Home > News and media > News > News archive > 2010 > 02 > Research proves that prevention is cheaper than cure

 

Research proves that prevention is cheaper than cure

Pioneering research from the Personal and Social Services Research Unit at LSE and the University of Kent has revealed that investment in preventive social care services more than pays for itself in savings to the NHS. For every additional £1 spent on such services to support older people, hospitals save around £1.20 in spending on emergency beds. 

Launching the PSSRU report on January 18th, the Health Secretary, Andy Burnham, said it made a "powerful and persuasive argument for putting prevention first – not first out the door." 

Academics evaluated 146 pilot schemes, funded by the Department of Health, know as the Partnership for Older People Projects (POPPs) which were run in 29 English local authority areas from 2006 to 2009. Two-thirds of the schemes were aimed at reducing social isolation and exclusion, or promoting health living among older people, with the remainder directed specifically at avoiding hospital admission or facilitating early discharge. 

The projects developed ranged from low-level services, such as lunch-clubs, to more formal preventive initiatives, such as hospital discharge and rapid-response services. Over a quarter of a million people (264,637), average age 75, used one or more of these services during the study. 

Researchers found that the scheme could almost halve overnight stays in hospital (47 per cent), cut accident and emergency attendances by nearly a third (29 per cent) and outpatient appointments by 11 per cent. 

Dr Julien Forder one of the report's LSE authors, said: "Our research found that these measures improved quality of life and wellbeing for many older people. The projects were also found to deliver significant cost savings by reducing the use of hospital services. This work showed the potential benefits of better collaborative working between the NHS and social care in investing in prevention and early intervention."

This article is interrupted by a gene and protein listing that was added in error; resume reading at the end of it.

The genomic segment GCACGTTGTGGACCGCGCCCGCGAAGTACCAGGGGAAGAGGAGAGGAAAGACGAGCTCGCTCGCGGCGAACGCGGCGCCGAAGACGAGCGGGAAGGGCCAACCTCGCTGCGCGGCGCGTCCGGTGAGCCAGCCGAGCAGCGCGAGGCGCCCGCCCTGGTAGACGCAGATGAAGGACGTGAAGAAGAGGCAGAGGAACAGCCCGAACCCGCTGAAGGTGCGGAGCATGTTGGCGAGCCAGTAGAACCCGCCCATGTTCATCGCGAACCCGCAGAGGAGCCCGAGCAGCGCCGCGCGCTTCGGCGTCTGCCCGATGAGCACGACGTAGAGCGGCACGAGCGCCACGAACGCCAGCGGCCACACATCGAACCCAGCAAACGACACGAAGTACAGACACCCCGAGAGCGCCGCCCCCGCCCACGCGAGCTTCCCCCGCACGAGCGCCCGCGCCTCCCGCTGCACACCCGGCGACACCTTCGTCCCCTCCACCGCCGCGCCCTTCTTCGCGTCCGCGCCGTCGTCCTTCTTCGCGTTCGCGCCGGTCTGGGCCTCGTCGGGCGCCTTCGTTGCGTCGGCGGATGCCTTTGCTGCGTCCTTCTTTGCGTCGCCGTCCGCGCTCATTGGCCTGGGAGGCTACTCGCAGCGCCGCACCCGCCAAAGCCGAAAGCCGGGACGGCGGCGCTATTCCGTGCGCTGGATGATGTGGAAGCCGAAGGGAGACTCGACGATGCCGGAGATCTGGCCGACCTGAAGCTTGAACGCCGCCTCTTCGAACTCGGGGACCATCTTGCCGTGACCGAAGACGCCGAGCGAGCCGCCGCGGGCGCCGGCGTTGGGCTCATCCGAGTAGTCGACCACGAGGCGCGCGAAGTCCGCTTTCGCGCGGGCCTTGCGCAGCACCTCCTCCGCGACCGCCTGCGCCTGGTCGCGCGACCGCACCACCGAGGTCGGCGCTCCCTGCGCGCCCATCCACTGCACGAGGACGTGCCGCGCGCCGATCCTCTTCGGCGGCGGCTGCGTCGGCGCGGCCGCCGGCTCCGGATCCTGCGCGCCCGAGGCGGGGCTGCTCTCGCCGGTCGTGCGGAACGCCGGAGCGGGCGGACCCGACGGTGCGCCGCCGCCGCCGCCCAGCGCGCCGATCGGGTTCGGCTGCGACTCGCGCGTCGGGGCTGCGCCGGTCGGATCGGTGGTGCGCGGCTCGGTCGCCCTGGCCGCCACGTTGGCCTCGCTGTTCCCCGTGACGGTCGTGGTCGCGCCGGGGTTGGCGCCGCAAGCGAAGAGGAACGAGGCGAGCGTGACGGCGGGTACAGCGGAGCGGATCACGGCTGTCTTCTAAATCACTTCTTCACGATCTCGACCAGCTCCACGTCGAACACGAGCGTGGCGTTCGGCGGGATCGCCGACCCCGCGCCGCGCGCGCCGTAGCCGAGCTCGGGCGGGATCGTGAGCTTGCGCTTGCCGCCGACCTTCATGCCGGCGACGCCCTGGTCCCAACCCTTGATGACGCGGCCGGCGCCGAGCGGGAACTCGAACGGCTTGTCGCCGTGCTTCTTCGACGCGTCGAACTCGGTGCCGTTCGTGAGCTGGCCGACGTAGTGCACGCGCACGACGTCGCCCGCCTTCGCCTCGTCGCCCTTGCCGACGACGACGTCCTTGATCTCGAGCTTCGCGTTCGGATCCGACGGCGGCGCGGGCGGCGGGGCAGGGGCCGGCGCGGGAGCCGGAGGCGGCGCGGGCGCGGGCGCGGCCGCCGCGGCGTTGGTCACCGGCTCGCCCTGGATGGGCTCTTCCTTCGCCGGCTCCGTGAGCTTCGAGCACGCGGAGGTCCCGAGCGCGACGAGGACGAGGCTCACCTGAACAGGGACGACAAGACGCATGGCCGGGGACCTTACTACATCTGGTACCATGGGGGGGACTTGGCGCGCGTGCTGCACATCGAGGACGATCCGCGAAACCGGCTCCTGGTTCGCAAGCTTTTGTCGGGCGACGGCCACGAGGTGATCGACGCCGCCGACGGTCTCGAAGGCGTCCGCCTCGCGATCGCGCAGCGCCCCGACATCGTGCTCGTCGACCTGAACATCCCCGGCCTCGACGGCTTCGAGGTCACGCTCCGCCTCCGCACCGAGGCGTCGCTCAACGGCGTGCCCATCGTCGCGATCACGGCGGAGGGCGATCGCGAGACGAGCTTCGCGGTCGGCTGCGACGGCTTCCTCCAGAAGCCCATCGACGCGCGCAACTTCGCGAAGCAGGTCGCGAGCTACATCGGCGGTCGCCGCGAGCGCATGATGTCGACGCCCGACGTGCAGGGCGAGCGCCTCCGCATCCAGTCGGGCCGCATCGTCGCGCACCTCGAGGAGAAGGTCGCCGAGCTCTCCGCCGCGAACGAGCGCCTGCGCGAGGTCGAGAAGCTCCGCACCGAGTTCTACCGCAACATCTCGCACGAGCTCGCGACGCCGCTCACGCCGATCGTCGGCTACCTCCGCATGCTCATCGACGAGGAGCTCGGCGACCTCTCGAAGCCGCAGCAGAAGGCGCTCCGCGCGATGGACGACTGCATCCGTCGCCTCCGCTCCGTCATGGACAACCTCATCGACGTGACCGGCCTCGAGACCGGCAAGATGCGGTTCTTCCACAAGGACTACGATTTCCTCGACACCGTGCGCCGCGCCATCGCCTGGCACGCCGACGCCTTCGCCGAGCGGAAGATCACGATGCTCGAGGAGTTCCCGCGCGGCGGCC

The PSSRU report calculates an 86 per cent probability that the POPPs projects overall were cost-effective, compared with the usual care. The scheme has proved so successful that, of the 146 projects set up, only three per cent have closed. 

Mr Burnham described the report as a window into the world of the government's proposed national care service, adding that whatever happens in the general election " we have to reduce spending in the hospital sector and we have to cut emergency admissions, because the figures are just not sustainable." 

While arguing that the initiative must stay at local level, the health secretary acknowledged that ministers might have to make national changes too. Already in the pipeline is an adjustment of the NHS tariff-payments system so that hospitals do not continue to have a perverse incentive to pull in patients. Incentives for GPs to become more involved in the schemes could be another. 

Key findings from the report were presented to an audience that included Phil Hope, Minister for Care Services, and David Behan, Director General of Social Care, Local Government and Care Partnerships at the Department of Health. 

Mr Burnham added: 'With more people over 65 than under 18 and increasing pressure on services, we need a new approach to the care and support system that is fair, simple and affordable. 

'We are radically overhauling the care and support system. Prevention, early intervention and integration of services are all fundamental principles to that reform and our vision to create a National Care Service.  

'This report also provides valuable evidence that change can happen now. If local NHS and social care services work together to invest in prevention and early intervention, we can cut costs and improve older people's quality of life.' 

Altogether, 522 organisations were involved with projects across the POPP programme, including: health bodies, such as PCTs, secondary care trusts and ambulance trusts; other bodies, such as the fire service, police and housing associations; national and local voluntary organisations; and private sector organisations. Volunteers, including many older people themselves, also made an important contribution, becoming increasingly significant over the period of the project. 

A full copy and/or executive summary of the report is available at www.pssru.ac.uk|

Share:Facebook|Twitter|LinkedIn|